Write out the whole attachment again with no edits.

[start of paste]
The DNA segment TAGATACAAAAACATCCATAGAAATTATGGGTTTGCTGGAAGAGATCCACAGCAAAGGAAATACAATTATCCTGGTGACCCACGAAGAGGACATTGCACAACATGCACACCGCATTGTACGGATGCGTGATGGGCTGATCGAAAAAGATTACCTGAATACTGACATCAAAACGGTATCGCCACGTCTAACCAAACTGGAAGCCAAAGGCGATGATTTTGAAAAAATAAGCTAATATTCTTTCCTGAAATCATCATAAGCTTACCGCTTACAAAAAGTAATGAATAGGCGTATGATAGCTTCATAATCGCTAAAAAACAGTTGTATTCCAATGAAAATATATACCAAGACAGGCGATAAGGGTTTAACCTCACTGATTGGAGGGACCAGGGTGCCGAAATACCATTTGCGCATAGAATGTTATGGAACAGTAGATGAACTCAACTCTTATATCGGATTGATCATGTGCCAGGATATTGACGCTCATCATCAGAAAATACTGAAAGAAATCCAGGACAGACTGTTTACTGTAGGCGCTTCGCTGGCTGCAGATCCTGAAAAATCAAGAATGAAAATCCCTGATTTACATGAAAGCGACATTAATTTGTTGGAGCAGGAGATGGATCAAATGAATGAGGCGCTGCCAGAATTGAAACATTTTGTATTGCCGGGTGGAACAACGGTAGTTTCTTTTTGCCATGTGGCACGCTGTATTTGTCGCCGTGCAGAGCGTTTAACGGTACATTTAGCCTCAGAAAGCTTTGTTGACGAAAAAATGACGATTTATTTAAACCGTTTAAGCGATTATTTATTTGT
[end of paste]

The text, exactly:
The DNA segment TAGATACAAAAACATCCATAGAAATTATGGGTTTGCTGGAAGAGATCCACAGCAAAGGAAATACAATTATCCTGGTGACCCACGAAGAGGACATTGCACAACATGCACACCGCATTGTACGGATGCGTGATGGGCTGATCGAAAAAGATTACCTGAATACTGACATCAAAACGGTATCGCCACGTCTAACCAAACTGGAAGCCAAAGGCGATGATTTTGAAAAAATAAGCTAATATTCTTTCCTGAAATCATCATAAGCTTACCGCTTACAAAAAGTAATGAATAGGCGTATGATAGCTTCATAATCGCTAAAAAACAGTTGTATTCCAATGAAAATATATACCAAGACAGGCGATAAGGGTTTAACCTCACTGATTGGAGGGACCAGGGTGCCGAAATACCATTTGCGCATAGAATGTTATGGAACAGTAGATGAACTCAACTCTTATATCGGATTGATCATGTGCCAGGATATTGACGCTCATCATCAGAAAATACTGAAAGAAATCCAGGACAGACTGTTTACTGTAGGCGCTTCGCTGGCTGCAGATCCTGAAAAATCAAGAATGAAAATCCCTGATTTACATGAAAGCGACATTAATTTGTTGGAGCAGGAGATGGATCAAATGAATGAGGCGCTGCCAGAATTGAAACATTTTGTATTGCCGGGTGGAACAACGGTAGTTTCTTTTTGCCATGTGGCACGCTGTATTTGTCGCCGTGCAGAGCGTTTAACGGTACATTTAGCCTCAGAAAGCTTTGTTGACGAAAAAATGACGATTTATTTAAACCGTTTAAGCGATTATTTATTTGT